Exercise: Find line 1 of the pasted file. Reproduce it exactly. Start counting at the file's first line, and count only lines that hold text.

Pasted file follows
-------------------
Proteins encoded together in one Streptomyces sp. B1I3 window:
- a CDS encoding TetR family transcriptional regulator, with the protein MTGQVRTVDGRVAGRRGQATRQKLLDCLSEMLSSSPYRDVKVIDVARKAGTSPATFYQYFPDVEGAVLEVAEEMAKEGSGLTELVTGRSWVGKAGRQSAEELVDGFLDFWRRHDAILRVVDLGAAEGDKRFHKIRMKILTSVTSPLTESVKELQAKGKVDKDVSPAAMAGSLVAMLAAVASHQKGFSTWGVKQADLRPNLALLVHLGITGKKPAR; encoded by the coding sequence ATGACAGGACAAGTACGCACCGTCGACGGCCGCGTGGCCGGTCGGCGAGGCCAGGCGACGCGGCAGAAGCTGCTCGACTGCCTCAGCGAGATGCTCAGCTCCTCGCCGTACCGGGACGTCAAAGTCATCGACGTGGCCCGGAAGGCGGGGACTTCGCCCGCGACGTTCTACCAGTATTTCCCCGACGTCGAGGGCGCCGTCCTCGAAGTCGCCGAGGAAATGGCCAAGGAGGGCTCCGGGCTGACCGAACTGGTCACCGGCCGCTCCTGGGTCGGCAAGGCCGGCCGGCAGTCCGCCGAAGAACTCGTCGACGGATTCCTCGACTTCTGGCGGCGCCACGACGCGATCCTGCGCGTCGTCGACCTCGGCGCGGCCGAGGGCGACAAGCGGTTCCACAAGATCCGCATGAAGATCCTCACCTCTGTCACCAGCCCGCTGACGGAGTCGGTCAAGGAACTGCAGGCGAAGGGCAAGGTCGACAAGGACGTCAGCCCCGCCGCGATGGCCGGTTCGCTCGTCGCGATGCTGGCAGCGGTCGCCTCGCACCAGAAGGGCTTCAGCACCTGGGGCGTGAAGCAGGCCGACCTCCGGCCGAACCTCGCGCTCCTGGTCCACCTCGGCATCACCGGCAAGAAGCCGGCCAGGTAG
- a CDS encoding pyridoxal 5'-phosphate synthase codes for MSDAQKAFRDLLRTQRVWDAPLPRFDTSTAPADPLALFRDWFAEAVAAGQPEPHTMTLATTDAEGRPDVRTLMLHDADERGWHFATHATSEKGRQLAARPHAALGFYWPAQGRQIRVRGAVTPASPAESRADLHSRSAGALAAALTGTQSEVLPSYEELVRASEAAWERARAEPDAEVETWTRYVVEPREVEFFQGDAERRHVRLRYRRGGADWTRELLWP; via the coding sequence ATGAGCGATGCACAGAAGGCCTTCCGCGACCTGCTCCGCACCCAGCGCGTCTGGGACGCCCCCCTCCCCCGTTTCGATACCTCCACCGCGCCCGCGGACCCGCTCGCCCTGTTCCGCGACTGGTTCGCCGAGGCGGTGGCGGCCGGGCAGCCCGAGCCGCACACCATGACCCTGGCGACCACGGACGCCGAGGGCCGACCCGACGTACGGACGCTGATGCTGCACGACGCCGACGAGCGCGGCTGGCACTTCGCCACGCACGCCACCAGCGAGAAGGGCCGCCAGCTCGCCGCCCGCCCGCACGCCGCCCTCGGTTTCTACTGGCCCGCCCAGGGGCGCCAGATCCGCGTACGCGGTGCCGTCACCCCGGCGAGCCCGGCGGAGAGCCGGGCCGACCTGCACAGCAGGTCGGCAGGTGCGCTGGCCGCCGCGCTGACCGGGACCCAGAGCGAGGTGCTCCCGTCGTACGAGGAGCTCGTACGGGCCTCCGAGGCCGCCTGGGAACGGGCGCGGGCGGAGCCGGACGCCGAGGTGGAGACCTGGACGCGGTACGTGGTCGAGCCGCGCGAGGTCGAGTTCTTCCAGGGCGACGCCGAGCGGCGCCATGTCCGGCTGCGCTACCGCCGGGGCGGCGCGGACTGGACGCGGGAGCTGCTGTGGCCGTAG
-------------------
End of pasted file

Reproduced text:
Proteins encoded together in one Streptomyces sp. B1I3 window: